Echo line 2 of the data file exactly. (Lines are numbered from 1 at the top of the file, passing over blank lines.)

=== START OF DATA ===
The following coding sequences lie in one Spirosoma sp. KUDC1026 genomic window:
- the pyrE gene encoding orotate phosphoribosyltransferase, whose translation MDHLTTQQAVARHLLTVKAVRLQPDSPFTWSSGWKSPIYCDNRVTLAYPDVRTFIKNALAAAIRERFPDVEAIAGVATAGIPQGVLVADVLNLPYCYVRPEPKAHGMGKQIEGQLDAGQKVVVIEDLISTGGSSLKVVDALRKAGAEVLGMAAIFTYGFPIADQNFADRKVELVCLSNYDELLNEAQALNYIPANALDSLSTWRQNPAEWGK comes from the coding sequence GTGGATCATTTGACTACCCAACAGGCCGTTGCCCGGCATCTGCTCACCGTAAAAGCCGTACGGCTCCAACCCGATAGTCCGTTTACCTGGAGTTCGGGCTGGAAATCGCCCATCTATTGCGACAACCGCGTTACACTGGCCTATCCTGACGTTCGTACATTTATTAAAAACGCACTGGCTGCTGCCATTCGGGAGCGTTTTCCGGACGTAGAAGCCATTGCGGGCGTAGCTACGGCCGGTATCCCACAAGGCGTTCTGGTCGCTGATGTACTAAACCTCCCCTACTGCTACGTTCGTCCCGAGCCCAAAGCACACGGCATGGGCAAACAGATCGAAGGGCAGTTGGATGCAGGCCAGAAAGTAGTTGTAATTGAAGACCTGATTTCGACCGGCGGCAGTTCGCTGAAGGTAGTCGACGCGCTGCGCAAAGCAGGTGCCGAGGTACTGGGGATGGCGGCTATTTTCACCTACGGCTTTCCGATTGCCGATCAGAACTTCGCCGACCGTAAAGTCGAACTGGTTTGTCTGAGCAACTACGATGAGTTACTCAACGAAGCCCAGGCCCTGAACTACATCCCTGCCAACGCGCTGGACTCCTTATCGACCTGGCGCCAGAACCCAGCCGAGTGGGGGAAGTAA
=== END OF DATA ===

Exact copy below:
- the pyrE gene encoding orotate phosphoribosyltransferase, whose translation MDHLTTQQAVARHLLTVKAVRLQPDSPFTWSSGWKSPIYCDNRVTLAYPDVRTFIKNALAAAIRERFPDVEAIAGVATAGIPQGVLVADVLNLPYCYVRPEPKAHGMGKQIEGQLDAGQKVVVIEDLISTGGSSLKVVDALRKAGAEVLGMAAIFTYGFPIADQNFADRKVELVCLSNYDELLNEAQALNYIPANALDSLSTWRQNPAEWGK comes from the coding sequence GTGGATCATTTGACTACCCAACAGGCCGTTGCCCGGCATCTGCTCACCGTAAAAGCCGTACGGCTCCAACCCGATAGTCCGTTTACCTGGAGTTCGGGCTGGAAATCGCCCATCTATTGCGACAACCGCGTTACACTGGCCTATCCTGACGTTCGTACATTTATTAAAAACGCACTGGCTGCTGCCATTCGGGAGCGTTTTCCGGACGTAGAAGCCATTGCGGGCGTAGCTACGGCCGGTATCCCACAAGGCGTTCTGGTCGCTGATGTACTAAACCTCCCCTACTGCTACGTTCGTCCCGAGCCCAAAGCACACGGCATGGGCAAACAGATCGAAGGGCAGTTGGATGCAGGCCAGAAAGTAGTTGTAATTGAAGACCTGATTTCGACCGGCGGCAGTTCGCTGAAGGTAGTCGACGCGCTGCGCAAAGCAGGTGCCGAGGTACTGGGGATGGCGGCTATTTTCACCTACGGCTTTCCGATTGCCGATCAGAACTTCGCCGACCGTAAAGTCGAACTGGTTTGTCTGAGCAACTACGATGAGTTACTCAACGAAGCCCAGGCCCTGAACTACATCCCTGCCAACGCGCTGGACTCCTTATCGACCTGGCGCCAGAACCCAGCCGAGTGGGGGAAGTAA